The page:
|Home -> James H. Barry Press -> The Great Diamond Hoax - Chapter XVII|
Sharon, Too, Becomes Associate of Famous Pioneer; This Chapter Tells How Great Panic Was Averted.
Ralston Lays Foundation for Huge Fortune of D. O. Mills by Making Him a Bank President
Ralston had two business associates - I might almost call them familiars - William Sharon and D. O. Mills. D. O. Mills was a man of some fortune, worth perhaps half a million dollars. He was about to leave for the East to settle down somewhere under his own vine and fig tree, when Ralston took him up. The latter was just organizing the Bank of California, had no ambition for titular dignities, and offered Mills the place of president. He promised that the job would be a sinecure - that he would do all the work. Mills accepted. That was the foundation of his huge fortune. But he was a mighty cautious speculator in those days. He tried his hand at a number of ventures, sometime invested large sums, but always required a guaranty against loss. Strangely enough, this used to be given him often, because of the conservatism associated with his name. That, however, did not last long. He became a bold, ambitious, original operator on his own account. He had fine personal habits, but was just the opposite of Ralston - unemotional, cool-headed and austere.
Sharon was quite a different character. He was from the same part of the Northwest as J. D. Fry, an uncle of Mrs. Ralston, and so received a favorable introduction to the famous financier. Ralston sent Sharon to Virginia City during the early flush times as an agent for his mining interests, and when the Bank of California was organized and a branch located on the Comstock Lode, Sharon became manager, a position of great prominence and power. He was a daring, spectacular plunger, though a very shrewd one, made big money from the outset and with his general fore-knowledge of conditions really took no chance at all on great stock market deals. With unexampled rapidity, he accumulated a fortune of millions. Having no pet hobbies to interfere with accumulating money, before the '60s were over both Mills and Sharon probably possessed larger fortunes than their chief.
As I have said Sharon's personality was very different from that of Mills in many ways. He had some habits that an anchorite might not approve. Among other things he was devoted to the great national pastime - draw-poker. Many legends of his prowess, of his bewildering bluffs and high-class technique were long fragrant memories of the Comstock Lode. It is related that a friend of Ralston with a moral turn warned him that his agent at Virginia was a notorious, abandoned and dissolute poker player. The banker listened with absorbed interest. "Does he win or lose?" he asked.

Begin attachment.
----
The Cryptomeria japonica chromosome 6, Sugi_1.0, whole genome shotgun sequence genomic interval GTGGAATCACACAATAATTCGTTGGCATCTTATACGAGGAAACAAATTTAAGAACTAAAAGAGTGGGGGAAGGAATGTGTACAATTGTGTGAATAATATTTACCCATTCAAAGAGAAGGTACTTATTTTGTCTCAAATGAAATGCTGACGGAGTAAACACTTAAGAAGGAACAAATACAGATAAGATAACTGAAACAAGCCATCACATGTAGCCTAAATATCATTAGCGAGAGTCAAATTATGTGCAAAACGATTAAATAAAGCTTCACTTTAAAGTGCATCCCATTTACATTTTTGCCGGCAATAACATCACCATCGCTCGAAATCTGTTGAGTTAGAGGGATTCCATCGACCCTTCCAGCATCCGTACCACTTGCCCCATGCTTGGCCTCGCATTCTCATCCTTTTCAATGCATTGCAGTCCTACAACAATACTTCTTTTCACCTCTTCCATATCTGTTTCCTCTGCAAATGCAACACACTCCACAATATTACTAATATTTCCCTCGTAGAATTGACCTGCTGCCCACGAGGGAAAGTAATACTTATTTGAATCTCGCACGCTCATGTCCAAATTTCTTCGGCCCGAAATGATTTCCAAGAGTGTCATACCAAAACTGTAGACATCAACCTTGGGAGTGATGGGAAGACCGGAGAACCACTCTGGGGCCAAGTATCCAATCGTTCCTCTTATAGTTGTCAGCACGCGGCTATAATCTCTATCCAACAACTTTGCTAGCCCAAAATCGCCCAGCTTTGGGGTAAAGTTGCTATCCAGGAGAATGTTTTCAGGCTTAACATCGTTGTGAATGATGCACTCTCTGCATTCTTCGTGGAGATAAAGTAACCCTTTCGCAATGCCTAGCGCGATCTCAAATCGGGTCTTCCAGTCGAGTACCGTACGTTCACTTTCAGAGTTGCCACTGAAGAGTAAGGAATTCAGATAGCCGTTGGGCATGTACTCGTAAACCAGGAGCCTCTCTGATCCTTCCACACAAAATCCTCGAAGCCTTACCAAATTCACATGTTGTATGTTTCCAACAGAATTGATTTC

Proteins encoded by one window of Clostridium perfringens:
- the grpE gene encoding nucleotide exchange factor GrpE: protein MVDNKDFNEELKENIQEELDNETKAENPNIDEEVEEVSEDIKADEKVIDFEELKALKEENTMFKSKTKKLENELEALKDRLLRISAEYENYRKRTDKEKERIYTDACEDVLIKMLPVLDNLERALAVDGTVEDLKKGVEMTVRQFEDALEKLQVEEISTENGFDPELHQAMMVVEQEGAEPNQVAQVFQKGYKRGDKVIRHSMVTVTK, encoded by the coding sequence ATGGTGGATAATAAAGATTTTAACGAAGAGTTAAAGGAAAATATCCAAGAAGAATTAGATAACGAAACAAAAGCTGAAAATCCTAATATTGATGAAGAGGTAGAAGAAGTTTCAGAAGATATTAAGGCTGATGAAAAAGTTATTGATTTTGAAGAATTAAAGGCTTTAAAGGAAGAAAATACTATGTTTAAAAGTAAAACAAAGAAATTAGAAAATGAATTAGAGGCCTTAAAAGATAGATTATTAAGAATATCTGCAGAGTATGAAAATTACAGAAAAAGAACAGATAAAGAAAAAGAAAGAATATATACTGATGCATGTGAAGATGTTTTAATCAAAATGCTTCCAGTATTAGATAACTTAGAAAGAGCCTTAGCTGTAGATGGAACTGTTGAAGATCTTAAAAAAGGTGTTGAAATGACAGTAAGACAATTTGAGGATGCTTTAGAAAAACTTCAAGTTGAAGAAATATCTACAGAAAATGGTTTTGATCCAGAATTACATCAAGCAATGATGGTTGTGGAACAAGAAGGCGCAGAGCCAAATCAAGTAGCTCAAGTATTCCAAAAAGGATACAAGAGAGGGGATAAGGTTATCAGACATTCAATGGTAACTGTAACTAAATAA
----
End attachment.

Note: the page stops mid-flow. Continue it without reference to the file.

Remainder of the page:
"My information," said the informer, "is that he almost always wins."
"Good," said Ralston. "He's the very man I want." The three were associated in many enterprises of the first magnitude. They had combined resources, speaking very conservatively, of not less than thirty-five millions, which is a big bunch of money even today. They formed an irresistible power in California, until the railroad dynasty succeeded them. Still I have reason to believe that Ralston never gave these associates his full confidence, and that the relation became irksome, if not oppressive.
I judge the former from an unrecorded incident that ought to be remembered in financial history - an incident that just prevented a crisis far more terrible than that of 1907.
It was in the year 1869. Ralston had loaned the railroad people some months before $3,000,000, with which they pushed their line to Ogden, adding a hundred miles to the Central Pacific in its cross-country race with the Union Pacific for mileage. This large sum had gone out of the State absolutely. Also two millions had taken wing for South America to finance an investment there. Things were already a trifle tight when in July, 1869, Jay Gould's famous "gold corner" raised the yellow metal to a huge premium and the gold coin of California was drained eastward, as through a sieve. The banks always carried a large amount of gold bars, but this was not available as coin, for the mint happened to be shut down pending a change of administration.
The situation need not have been serious, for tucked away in the United States sub-treasury were $14,000,000 in gold coin. It seemed the most legitimate transaction in the world to deposit gold bars in the Treasury and carry away an equal value in coin. But President Grant, who was rather new on the job, for some unaccountable reason absolutely refused to sanction the transfer, although the bankers almost burned up the wires with their appeals. An uneasy feeling was over the town, the overcharged atmosphere of panic, apt to break loose at any moment into a resistless storm.